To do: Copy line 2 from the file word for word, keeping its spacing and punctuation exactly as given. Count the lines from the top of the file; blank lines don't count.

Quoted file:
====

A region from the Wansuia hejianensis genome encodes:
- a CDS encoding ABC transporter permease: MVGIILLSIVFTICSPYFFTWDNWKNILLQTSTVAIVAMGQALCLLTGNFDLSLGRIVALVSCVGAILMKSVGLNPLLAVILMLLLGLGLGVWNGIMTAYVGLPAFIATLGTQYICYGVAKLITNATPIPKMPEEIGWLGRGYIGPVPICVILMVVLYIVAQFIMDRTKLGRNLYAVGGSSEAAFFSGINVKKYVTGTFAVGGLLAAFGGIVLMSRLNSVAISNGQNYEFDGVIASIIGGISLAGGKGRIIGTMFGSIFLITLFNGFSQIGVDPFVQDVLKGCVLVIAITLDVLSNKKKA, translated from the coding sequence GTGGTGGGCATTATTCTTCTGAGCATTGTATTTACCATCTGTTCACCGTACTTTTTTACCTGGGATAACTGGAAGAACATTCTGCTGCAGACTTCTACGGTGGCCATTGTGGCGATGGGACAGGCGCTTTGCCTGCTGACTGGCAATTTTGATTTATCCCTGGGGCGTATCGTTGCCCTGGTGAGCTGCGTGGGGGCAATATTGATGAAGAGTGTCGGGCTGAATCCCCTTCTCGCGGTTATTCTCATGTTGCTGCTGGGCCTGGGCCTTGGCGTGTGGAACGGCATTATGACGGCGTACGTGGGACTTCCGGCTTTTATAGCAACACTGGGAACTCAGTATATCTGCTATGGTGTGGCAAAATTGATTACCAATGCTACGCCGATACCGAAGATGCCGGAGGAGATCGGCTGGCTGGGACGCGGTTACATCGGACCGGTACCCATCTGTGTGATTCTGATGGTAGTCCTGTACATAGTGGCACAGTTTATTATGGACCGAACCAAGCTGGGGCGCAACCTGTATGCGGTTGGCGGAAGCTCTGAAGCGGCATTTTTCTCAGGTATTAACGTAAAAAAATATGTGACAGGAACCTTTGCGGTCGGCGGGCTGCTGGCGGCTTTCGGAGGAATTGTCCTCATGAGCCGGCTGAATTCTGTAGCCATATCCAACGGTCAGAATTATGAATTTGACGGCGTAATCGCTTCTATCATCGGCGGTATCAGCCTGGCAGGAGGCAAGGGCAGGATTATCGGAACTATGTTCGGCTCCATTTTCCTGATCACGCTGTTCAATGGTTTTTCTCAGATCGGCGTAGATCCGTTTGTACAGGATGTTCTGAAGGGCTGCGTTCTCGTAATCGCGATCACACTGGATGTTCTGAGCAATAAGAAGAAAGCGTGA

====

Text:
- a CDS encoding ABC transporter permease: MVGIILLSIVFTICSPYFFTWDNWKNILLQTSTVAIVAMGQALCLLTGNFDLSLGRIVALVSCVGAILMKSVGLNPLLAVILMLLLGLGLGVWNGIMTAYVGLPAFIATLGTQYICYGVAKLITNATPIPKMPEEIGWLGRGYIGPVPICVILMVVLYIVAQFIMDRTKLGRNLYAVGGSSEAAFFSGINVKKYVTGTFAVGGLLAAFGGIVLMSRLNSVAISNGQNYEFDGVIASIIGGISLAGGKGRIIGTMFGSIFLITLFNGFSQIGVDPFVQDVLKGCVLVIAITLDVLSNKKKA, translated from the coding sequence GTGGTGGGCATTATTCTTCTGAGCATTGTATTTACCATCTGTTCACCGTACTTTTTTACCTGGGATAACTGGAAGAACATTCTGCTGCAGACTTCTACGGTGGCCATTGTGGCGATGGGACAGGCGCTTTGCCTGCTGACTGGCAATTTTGATTTATCCCTGGGGCGTATCGTTGCCCTGGTGAGCTGCGTGGGGGCAATATTGATGAAGAGTGTCGGGCTGAATCCCCTTCTCGCGGTTATTCTCATGTTGCTGCTGGGCCTGGGCCTTGGCGTGTGGAACGGCATTATGACGGCGTACGTGGGACTTCCGGCTTTTATAGCAACACTGGGAACTCAGTATATCTGCTATGGTGTGGCAAAATTGATTACCAATGCTACGCCGATACCGAAGATGCCGGAGGAGATCGGCTGGCTGGGACGCGGTTACATCGGACCGGTACCCATCTGTGTGATTCTGATGGTAGTCCTGTACATAGTGGCACAGTTTATTATGGACCGAACCAAGCTGGGGCGCAACCTGTATGCGGTTGGCGGAAGCTCTGAAGCGGCATTTTTCTCAGGTATTAACGTAAAAAAATATGTGACAGGAACCTTTGCGGTCGGCGGGCTGCTGGCGGCTTTCGGAGGAATTGTCCTCATGAGCCGGCTGAATTCTGTAGCCATATCCAACGGTCAGAATTATGAATTTGACGGCGTAATCGCTTCTATCATCGGCGGTATCAGCCTGGCAGGAGGCAAGGGCAGGATTATCGGAACTATGTTCGGCTCCATTTTCCTGATCACGCTGTTCAATGGTTTTTCTCAGATCGGCGTAGATCCGTTTGTACAGGATGTTCTGAAGGGCTGCGTTCTCGTAATCGCGATCACACTGGATGTTCTGAGCAATAAGAAGAAAGCGTGA